Professor Richard Toye

First class education and technology

Name Professor Richard Toye
Email R.Toye@exeter.ac.uk
Position  Professor in Modern History
College   College of Humanities
Modules  HIH1237, HIH2170, HIH3255, HIH3256, HIH3506, HIH3617, HISM165

Engaging wider audiences in education through MOOCs (Massive Open Online Courses)

Richard Toye is Professor of Modern History, with a focus on the political and imperial history of Britain in the late 19th and 20th centuries. Richard is the co-ordinator of Empire: the Controversies of British Imperialism, a MOOC (Massive Open Online Course), which is open to students through the FutureLearn platform.

The MOOC aims to provide a free first class education to anyone inside and outside of the University. It also gives an opportunity for staff across disciplines to get involved with something different to their standard teaching modules “…we have contributions from other people, not only within the History department, but one person from Geography and one person from English as well… we were able to have a very diverse range of contributors.”

“One of our key objectives was to get a greater awareness and publicity for what we do here in the University.” The MOOC does not give a credit-bearing qualification, so students are “doing it out of their own interest”. However, the MOOC does “provoke discussion, active engagement and [gets] students talking to each other”, around topics within British Imperialism, such as race and religion, and sex and gender. The interactivity of the MOOC allows for a better engagement with student feedback through comments, and an improved response to the course may be adapted for the future. “We’re still at the very experimental stage; there’s not a right way or a wrong way of doing it as it depends on the subject matter.”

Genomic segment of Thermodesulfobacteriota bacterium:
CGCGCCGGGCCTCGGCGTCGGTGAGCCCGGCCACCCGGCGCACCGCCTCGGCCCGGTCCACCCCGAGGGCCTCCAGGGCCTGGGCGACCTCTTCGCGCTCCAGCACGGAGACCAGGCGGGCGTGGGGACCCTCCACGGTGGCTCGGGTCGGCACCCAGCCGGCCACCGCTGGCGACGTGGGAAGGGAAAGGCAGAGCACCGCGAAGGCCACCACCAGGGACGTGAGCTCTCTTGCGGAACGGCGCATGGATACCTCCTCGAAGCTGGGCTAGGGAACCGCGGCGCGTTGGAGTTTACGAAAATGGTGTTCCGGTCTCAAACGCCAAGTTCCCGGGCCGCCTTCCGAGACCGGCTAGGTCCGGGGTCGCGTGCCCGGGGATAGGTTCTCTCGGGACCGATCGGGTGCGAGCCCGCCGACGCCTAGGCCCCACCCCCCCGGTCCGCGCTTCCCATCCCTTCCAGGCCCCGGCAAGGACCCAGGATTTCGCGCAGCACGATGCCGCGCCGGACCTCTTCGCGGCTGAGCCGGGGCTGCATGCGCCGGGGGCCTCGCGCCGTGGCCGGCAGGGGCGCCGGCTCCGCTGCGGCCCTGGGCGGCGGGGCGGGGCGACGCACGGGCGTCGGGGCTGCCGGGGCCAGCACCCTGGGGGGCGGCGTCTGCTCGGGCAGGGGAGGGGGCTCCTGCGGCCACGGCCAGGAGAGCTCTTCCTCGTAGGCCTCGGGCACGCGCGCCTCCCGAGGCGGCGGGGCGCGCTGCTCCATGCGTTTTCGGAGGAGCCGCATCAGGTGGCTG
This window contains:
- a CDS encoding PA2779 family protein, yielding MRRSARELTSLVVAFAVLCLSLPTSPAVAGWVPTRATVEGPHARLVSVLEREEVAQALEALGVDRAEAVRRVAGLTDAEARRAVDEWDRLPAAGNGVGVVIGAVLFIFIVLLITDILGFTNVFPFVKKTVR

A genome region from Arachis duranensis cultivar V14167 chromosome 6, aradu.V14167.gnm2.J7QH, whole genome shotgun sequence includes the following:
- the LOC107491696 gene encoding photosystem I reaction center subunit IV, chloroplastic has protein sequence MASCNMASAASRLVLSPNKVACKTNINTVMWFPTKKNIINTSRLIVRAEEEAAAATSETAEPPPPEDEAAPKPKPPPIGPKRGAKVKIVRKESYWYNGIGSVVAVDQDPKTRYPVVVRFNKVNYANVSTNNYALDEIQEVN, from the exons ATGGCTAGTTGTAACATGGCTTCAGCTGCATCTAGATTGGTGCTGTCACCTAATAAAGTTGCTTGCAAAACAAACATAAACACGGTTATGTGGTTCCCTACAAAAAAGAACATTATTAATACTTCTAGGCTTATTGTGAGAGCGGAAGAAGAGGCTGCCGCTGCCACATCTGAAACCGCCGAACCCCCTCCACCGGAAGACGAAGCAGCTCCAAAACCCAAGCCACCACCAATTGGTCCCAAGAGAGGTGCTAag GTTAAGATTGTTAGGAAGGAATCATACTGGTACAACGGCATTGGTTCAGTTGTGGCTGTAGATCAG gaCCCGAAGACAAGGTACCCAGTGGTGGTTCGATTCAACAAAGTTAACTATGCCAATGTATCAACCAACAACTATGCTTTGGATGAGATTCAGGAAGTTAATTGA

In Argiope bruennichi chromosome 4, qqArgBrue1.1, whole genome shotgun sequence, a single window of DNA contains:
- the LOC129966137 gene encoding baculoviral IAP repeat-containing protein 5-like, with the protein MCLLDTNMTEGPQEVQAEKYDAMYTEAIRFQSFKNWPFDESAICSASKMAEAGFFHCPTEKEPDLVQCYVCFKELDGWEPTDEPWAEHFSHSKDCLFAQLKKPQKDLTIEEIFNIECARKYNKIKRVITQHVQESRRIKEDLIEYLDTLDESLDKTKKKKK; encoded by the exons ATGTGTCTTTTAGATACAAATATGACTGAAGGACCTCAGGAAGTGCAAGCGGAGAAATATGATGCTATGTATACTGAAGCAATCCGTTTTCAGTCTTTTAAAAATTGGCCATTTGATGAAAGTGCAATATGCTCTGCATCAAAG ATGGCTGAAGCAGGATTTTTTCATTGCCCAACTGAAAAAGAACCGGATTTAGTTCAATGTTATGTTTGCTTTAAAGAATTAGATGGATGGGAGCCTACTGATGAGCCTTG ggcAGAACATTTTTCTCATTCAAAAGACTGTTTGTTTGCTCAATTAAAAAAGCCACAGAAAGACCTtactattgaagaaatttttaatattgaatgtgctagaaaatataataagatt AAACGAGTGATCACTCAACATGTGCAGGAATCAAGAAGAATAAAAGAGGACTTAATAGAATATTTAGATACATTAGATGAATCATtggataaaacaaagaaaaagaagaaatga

As well as positive outcomes, there have been challenges with the MOOC. As Richard explains, there are learners from very different stages of life and learning, “we deliberately tried to make it so that people weren’t being overwhelmed with an excessive amount of reading... the core of the MOOC is short videos and short articles online within the platform, but also at the end of each week, some suggestions for extra reading.” Richard and the rest of the team had to achieve the correct balance for “learners to be able to access additional materials if they want, but not have it so prominent that it is intimidating for those who are genuine beginners”. Other difficulties include finding ways around accessed material, such as academic journals. Therefore, the MOOC also engages in other forms of learning, such as podcasts and short feedback videos to help understanding of material and encourage further exploration.

The MOOC has “instantly made… an important example or element of what we do available to people all over the world at the touch of a button.” It is an opportunity to provide the benefits of a university education “to a much broader audience than is possible just with an ordinary lecture or seminar group.”

Aim 5: First class education and technology
To equip students with the ability to use technologies effectively for learning and student success

Additional resources

The impact of using a digital platform for learning

"Potentially, the impact could be... that we learn more about how people learn."

Using technology to improve the educational experience

"The ability to be able to... communicate to a much wider group of people than you might otherwise have been able to do."